Aquatherapy for neurodegenerative disorders.
J Huntingtons Dis. 2014 ;3(1):5-11. PMID: 25062761
Alyson R Plecash, Blair R Leavitt
Alyson R Plecash
Aquatherapy is used for rehabilitation and exercise; water provides a challenging, yet safe exercise environment for many special populations. We have reviewed the use of aquatherapy programs in four neurodegenerative disorders: Parkinson's disease, multiple sclerosis, amyotrophic lateral sclerosis, and Huntington's disease. Results support the use of aquatherapy in Parkinson's disease and multiple sclerosis, however further evidence is required to make specific recommendations in all of the aforementioned disorders.
Article Published Date : Dec 31, 2013
Clinicians' perceptions of the benefits of aquatic therapy for young children with autism: a preliminary study.
J Clin Endocrinol Metab. 2006 Aug;91(8):3232-5. Epub 2006 May 23. PMID: 16938823
Darcy S Vonder Hulls, Lisa K Walker, Janet M Powell
OBJECTIVE: This purpose of this study was to identify clinicians' perceptions of the benefits of aquatic therapy for young children with autism. METHODS: Eighteen aquatic occupational therapists treating young children with autism responded to a survey soliciting their opinions on changes in skill performance resulting from aquatic therapy. RESULTS: A majority of clinicians reported a substantial increase in swim skills, attention,muscle strength, balance, tolerating touch, initiating/maintaining eye contact, and water safety. CONCLUSION: The impairments, activity limitations, and participation restrictions seen in children with autism can be wide-ranging and outcomes can be difficult to operationally define and measure. In this preliminary study, clinicians identified the areas they perceived as improving as a result of aquatic therapy. This information could help narrow the field of likely outcomes as a first step toward studies of the effectiveness of aquatic therapy for children with autism.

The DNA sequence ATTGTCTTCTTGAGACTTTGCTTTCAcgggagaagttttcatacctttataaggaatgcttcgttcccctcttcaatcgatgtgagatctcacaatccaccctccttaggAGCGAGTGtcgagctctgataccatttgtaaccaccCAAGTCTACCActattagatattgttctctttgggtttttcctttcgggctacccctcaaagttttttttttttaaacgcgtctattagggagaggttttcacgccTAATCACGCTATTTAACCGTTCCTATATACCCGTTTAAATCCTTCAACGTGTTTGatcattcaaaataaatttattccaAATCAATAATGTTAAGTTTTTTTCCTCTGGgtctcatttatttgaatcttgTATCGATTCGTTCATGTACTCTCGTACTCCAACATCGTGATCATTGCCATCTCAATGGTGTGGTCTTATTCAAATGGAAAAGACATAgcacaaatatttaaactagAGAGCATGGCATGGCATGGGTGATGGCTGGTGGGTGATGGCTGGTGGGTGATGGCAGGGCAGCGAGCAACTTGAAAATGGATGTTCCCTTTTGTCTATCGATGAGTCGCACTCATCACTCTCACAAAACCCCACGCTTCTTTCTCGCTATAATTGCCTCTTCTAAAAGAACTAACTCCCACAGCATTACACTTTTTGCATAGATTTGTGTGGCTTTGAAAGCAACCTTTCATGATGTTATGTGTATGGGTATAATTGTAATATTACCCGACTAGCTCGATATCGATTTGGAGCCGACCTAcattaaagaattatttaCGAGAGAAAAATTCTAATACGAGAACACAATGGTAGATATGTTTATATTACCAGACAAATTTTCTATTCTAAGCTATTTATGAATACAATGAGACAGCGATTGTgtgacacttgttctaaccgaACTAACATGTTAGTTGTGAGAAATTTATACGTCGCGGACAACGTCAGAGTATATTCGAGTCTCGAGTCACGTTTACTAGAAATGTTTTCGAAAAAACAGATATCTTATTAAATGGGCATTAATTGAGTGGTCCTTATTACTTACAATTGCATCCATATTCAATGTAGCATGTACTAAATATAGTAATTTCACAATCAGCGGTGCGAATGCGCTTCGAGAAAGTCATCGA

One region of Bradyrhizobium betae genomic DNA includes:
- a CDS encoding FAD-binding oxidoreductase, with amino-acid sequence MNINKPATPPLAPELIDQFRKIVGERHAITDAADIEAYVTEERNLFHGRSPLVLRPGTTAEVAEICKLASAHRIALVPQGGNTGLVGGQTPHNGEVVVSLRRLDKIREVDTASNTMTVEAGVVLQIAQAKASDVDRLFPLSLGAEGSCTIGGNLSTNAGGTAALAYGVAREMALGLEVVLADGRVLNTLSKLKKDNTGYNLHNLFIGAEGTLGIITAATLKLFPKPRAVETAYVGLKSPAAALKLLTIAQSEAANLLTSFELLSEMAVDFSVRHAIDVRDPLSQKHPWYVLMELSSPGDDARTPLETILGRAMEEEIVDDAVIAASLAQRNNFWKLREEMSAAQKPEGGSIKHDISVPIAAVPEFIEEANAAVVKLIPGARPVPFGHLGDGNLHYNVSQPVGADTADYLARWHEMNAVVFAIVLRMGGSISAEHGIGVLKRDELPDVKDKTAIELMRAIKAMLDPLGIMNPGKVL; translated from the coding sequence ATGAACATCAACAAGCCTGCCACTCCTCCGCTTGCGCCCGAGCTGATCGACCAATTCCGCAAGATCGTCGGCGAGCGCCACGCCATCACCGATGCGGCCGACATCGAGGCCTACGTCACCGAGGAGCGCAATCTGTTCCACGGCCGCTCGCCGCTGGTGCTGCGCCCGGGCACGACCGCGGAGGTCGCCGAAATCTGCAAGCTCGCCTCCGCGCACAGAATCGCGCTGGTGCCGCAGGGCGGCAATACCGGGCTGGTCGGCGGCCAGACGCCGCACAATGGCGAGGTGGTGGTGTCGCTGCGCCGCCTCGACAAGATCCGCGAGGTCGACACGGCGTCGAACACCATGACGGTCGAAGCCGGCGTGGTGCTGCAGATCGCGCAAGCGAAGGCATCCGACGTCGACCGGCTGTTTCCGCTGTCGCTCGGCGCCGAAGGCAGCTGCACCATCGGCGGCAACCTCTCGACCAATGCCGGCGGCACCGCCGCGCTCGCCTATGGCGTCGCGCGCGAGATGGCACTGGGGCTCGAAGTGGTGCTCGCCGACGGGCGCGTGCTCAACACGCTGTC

Article Published Date : Aug 01, 2006
Plastic ingestion in aquatic birds in Portugal.
Mar Pollut Bull. 2019 Jan;138:19-24
Authors: Basto MN, Nicastro KR, Tavares AI, McQuaid CD, Casero M, Azevedo F, Zardi GI
In modern society, plastic items have become indispensable. The rapid growth of plastic production has led to an increase in the concentration of plastic waste in the environment and, consequently, wildlife has been severely affected. As wide-ranging foragers and predators, aquatic birds are ideal sentinels for monitoring changes in their environment. Plastic found in stomach contents of stranded aquatic birds collected throughout Portugal was examined. Out of the 288 birds processed, 12.9% ingested plastics. Six of the 16 species assessed showed evidence of plastic ingestion. The Lesser Black-backed Gull (18.7%) had the highest incidence while, among those that did ingest plastics, the Northern Gannet (4.8%) had the lowest. User plastics were the most common type of plastic ingested, while microplastics and off/white-clear were the most common size and colour respectively of plastics found. This study sets a first multispecies baseline for incidence of plastic ingestion by aquatic birds in Portugal.
PMID: 30660262 [PubMed - in process]